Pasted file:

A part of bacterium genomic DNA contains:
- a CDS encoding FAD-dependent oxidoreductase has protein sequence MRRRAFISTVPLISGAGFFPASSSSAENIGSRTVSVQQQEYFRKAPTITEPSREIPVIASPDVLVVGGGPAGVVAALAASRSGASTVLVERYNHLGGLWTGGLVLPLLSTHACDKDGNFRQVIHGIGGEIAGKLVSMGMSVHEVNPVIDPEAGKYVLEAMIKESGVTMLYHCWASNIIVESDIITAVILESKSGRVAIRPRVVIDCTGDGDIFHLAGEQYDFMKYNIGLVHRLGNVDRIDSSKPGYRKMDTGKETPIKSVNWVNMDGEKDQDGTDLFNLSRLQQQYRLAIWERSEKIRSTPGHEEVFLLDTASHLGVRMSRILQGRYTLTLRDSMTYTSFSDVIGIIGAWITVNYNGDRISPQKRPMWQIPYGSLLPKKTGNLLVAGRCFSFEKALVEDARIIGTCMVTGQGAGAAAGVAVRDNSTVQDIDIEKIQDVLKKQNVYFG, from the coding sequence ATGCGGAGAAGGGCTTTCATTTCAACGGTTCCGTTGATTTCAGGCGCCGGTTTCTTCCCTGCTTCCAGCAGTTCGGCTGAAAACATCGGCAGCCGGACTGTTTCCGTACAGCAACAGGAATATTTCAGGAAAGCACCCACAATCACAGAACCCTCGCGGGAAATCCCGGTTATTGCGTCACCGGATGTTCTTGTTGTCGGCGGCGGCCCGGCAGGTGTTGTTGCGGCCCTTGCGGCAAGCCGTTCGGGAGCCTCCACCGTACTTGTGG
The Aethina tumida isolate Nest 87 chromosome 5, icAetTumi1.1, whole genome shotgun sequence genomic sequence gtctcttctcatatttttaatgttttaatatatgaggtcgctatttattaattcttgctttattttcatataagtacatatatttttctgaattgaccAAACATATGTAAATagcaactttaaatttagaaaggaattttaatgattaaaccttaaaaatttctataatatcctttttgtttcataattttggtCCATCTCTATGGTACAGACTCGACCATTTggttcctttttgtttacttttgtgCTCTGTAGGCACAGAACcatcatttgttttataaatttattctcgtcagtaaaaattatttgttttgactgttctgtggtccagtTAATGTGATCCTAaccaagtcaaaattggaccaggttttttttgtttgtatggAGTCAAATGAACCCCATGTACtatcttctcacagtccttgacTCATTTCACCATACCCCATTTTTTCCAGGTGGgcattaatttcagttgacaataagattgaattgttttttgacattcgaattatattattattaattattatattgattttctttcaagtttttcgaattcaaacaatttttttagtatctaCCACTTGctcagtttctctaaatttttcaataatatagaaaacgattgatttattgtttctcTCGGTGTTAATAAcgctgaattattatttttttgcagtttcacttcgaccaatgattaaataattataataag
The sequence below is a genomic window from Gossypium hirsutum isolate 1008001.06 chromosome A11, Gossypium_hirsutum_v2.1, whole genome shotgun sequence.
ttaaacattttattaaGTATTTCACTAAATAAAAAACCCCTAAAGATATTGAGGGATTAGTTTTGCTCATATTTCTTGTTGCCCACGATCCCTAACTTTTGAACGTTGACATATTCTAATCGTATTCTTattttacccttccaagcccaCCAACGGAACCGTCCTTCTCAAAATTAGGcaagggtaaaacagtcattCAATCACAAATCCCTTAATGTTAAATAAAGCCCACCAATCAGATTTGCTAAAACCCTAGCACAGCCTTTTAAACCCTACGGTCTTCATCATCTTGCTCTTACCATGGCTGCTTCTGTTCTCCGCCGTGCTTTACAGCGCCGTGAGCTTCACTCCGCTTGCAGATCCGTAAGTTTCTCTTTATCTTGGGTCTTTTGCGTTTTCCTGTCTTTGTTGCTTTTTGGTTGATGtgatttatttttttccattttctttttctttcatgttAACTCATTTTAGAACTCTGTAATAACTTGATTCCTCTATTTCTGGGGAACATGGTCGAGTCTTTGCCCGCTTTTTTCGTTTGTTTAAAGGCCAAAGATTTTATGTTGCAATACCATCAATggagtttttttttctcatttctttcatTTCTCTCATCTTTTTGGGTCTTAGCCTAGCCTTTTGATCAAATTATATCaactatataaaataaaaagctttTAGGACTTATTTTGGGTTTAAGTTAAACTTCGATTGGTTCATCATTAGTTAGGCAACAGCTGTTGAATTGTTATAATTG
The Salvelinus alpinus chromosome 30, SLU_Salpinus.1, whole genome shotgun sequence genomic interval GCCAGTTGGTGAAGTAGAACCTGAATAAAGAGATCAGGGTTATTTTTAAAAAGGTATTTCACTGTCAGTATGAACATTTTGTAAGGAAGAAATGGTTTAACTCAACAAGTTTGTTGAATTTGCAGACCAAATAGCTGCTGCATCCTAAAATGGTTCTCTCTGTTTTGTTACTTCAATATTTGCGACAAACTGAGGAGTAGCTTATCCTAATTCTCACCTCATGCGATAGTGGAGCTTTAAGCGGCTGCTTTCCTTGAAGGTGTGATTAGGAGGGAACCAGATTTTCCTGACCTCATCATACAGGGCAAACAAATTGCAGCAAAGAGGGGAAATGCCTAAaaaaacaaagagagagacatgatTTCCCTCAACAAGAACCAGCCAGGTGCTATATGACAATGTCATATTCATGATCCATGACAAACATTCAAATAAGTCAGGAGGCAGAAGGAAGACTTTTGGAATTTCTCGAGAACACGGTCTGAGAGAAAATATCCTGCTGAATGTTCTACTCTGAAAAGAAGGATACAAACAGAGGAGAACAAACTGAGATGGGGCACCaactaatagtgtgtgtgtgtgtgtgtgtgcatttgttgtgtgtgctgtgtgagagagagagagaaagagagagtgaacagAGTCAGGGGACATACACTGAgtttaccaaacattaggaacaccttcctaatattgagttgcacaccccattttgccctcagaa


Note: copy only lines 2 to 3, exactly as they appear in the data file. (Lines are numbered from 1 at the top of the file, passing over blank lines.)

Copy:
- a CDS encoding FAD-dependent oxidoreductase has protein sequence MRRRAFISTVPLISGAGFFPASSSSAENIGSRTVSVQQQEYFRKAPTITEPSREIPVIASPDVLVVGGGPAGVVAALAASRSGASTVLVERYNHLGGLWTGGLVLPLLSTHACDKDGNFRQVIHGIGGEIAGKLVSMGMSVHEVNPVIDPEAGKYVLEAMIKESGVTMLYHCWASNIIVESDIITAVILESKSGRVAIRPRVVIDCTGDGDIFHLAGEQYDFMKYNIGLVHRLGNVDRIDSSKPGYRKMDTGKETPIKSVNWVNMDGEKDQDGTDLFNLSRLQQQYRLAIWERSEKIRSTPGHEEVFLLDTASHLGVRMSRILQGRYTLTLRDSMTYTSFSDVIGIIGAWITVNYNGDRISPQKRPMWQIPYGSLLPKKTGNLLVAGRCFSFEKALVEDARIIGTCMVTGQGAGAAAGVAVRDNSTVQDIDIEKIQDVLKKQNVYFG, from the coding sequence ATGCGGAGAAGGGCTTTCATTTCAACGGTTCCGTTGATTTCAGGCGCCGGTTTCTTCCCTGCTTCCAGCAGTTCGGCTGAAAACATCGGCAGCCGGACTGTTTCCGTACAGCAACAGGAATATTTCAGGAAAGCACCCACAATCACAGAACCCTCGCGGGAAATCCCGGTTATTGCGTCACCGGATGTTCTTGTTGTCGGCGGCGGCCCGGCAGGTGTTGTTGCGGCCCTTGCGGCAAGCCGTTCGGGAGCCTCCACCGTACTTGTGG
The Aethina tumida isolate Nest 87 chromosome 5, icAetTumi1.1, whole genome shotgun sequence genomic sequence gtctcttctcatatttttaatgttttaatatatgaggtcgctatttattaattcttgctttattttcatataagtacatatatttttctgaattgaccAAACATATGTAAATagcaactttaaatttagaaaggaattttaatgattaaaccttaaaaatttctataatatcctttttgtttcataattttggtCCATCTCTATGGTACAGACTCGACCATTTggttcctttttgtttacttttgtgCTCTGTAGGCACAGAACcatcatttgttttataaatttattctcgtcagtaaaaattatttgttttgactgttctgtggtccagtTAATGTGATCCTAaccaagtcaaaattggaccaggttttttttgtttgtatggAGTCAAATGAACCCCATGTACtatcttctcacagtccttgacTCATTTCACCATACCCCATTTTTTCCAGGTGGgcattaatttcagttgacaataagattgaattgttttttgacattcgaattatattattattaattattatattgattttctttcaagtttttcgaattcaaacaatttttttagtatctaCCACTTGctcagtttctctaaatttttcaataatatagaaaacgattgatttattgtttctcTCGGTGTTAATAAcgctgaattattatttttttgcagtttcacttcgaccaatgattaaataattataataag